Patients in this group are often seen in antenatal or gynaecological clinics. Biopsies can be done under local anaesthetic and examined by histology. The best stains to use are either Giemsa or silver rather than haematoxylin and eosin. Histological changes of donovanosis usually show epithelial proliferation and a heavy inflammatory infiltrate of plasma cells, neutrophils, and few lymphocytes. Biopsy is usually required to confirm the diagnosis for the necrotic and sclerotic variants and sometimes for hypertrophic lesions.


Following a report describing the culture of C granulomatis from faeces in 1962,22 and a subsequent gap of 35 years, multiplication of C granulomatis in a monocyte co-culture system was achieved in Durban43 while in Darwin the organism was grown using a modified chlamydia culture.44 Transmission electron microscopy can be used to compare the ultrastructural features of C granulomatis from different specimens.45

Polymerase chain reaction

Although polymerase chain reaction (PCR) techniques have been reported from two centres, the process is still really only available as a research tool and requires further evaluation.2,46 Initially, Bastian et al achieved amplification of Klebsiella-like sequences using primers targeting the PhoE gene.46 A diagnostic PCR was developed using the observation that two unique base changes in the phoE gene eliminate HaeIII restriction sites enabling clear differentiation from closely related species of Klebsiella.47 This method has been refined further into a colorimetric PCR test that could be used by diagnostic laboratories.48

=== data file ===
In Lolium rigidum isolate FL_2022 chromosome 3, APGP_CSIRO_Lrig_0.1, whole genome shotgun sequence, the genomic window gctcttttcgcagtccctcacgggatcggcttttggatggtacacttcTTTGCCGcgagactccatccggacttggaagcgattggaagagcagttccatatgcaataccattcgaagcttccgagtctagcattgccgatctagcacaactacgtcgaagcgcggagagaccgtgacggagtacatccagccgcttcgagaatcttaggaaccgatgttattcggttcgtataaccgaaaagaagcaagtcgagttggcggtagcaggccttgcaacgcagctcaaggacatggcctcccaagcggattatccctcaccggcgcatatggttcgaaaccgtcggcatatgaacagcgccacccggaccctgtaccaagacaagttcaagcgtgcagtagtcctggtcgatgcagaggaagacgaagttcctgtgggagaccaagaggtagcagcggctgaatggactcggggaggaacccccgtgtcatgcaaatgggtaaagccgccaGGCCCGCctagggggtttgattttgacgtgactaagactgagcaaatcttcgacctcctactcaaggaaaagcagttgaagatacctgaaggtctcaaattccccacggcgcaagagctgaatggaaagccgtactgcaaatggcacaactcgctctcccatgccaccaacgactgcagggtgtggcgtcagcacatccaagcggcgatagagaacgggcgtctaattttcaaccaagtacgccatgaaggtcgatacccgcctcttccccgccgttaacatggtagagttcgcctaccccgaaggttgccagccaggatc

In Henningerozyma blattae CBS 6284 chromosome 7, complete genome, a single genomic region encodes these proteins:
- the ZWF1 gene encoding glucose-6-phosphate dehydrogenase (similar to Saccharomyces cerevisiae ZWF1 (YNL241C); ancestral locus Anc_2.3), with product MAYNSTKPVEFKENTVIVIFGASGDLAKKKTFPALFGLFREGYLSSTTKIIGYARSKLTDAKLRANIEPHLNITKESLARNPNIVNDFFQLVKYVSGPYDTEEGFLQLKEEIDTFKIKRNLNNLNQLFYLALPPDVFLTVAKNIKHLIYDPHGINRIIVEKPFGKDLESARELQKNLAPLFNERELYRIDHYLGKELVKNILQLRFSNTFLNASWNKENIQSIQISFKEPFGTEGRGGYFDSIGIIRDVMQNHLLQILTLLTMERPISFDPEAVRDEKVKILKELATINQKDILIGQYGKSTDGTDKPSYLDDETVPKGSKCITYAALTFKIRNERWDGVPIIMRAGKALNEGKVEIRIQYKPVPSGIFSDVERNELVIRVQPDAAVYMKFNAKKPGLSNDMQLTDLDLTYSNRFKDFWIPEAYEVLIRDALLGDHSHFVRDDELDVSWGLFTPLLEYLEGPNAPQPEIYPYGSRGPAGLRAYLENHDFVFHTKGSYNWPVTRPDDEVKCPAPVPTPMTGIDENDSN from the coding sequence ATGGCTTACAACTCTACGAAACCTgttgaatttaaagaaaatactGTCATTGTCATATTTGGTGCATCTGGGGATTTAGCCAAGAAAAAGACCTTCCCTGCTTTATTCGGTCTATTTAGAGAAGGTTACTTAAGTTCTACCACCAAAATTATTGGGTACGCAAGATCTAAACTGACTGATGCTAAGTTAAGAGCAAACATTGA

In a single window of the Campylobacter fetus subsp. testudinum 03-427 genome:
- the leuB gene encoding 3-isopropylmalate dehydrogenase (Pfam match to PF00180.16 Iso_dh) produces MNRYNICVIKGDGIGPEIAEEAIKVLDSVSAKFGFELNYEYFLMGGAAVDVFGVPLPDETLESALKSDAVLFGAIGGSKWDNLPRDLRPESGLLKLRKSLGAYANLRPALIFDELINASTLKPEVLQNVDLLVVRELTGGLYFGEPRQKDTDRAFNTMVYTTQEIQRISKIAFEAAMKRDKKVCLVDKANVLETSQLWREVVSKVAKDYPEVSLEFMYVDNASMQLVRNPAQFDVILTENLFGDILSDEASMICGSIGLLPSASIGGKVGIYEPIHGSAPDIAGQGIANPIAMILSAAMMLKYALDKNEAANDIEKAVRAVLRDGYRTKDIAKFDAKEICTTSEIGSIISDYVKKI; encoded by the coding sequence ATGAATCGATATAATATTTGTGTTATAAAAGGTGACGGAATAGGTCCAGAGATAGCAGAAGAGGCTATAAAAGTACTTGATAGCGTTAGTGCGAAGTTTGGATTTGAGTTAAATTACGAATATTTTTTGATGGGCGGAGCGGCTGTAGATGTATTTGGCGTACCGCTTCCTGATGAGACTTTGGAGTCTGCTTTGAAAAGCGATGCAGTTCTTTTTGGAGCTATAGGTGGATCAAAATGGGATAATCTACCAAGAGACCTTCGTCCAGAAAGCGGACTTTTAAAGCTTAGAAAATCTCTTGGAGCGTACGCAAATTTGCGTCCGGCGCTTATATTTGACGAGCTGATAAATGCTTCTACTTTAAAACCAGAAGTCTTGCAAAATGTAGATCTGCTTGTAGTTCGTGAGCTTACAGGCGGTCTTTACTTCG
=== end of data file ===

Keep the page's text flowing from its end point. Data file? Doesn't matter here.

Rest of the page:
An indirect immunofluorescent technique was developed using thin sections of donovanosis lesions as a source of antigen with good results for established lesions but with a low sensitivity for early infection.49 While the test might be useful in population studies in endemic areas it is not accurate enough at the individual level to be acceptable for confirmatory diagnosis.


Donovan bodies have been identified from Papanicolaou smears used in routine cervical cytology screening.50 Additional methods used in the past that have only limited relevance now include antigen detection, complement fixation, and skin tests.

Missing the diagnosis

The diagnosis of donovanosis, particularly when associated with extragenital lesions, is often missed in non-endemic areas because it is not suspected.51 In areas where the condition is well known and described, a high index of clinical suspicion should be maintained for unusual manifestations of genital ulcers and other skin lesions appearing in extragenital sites.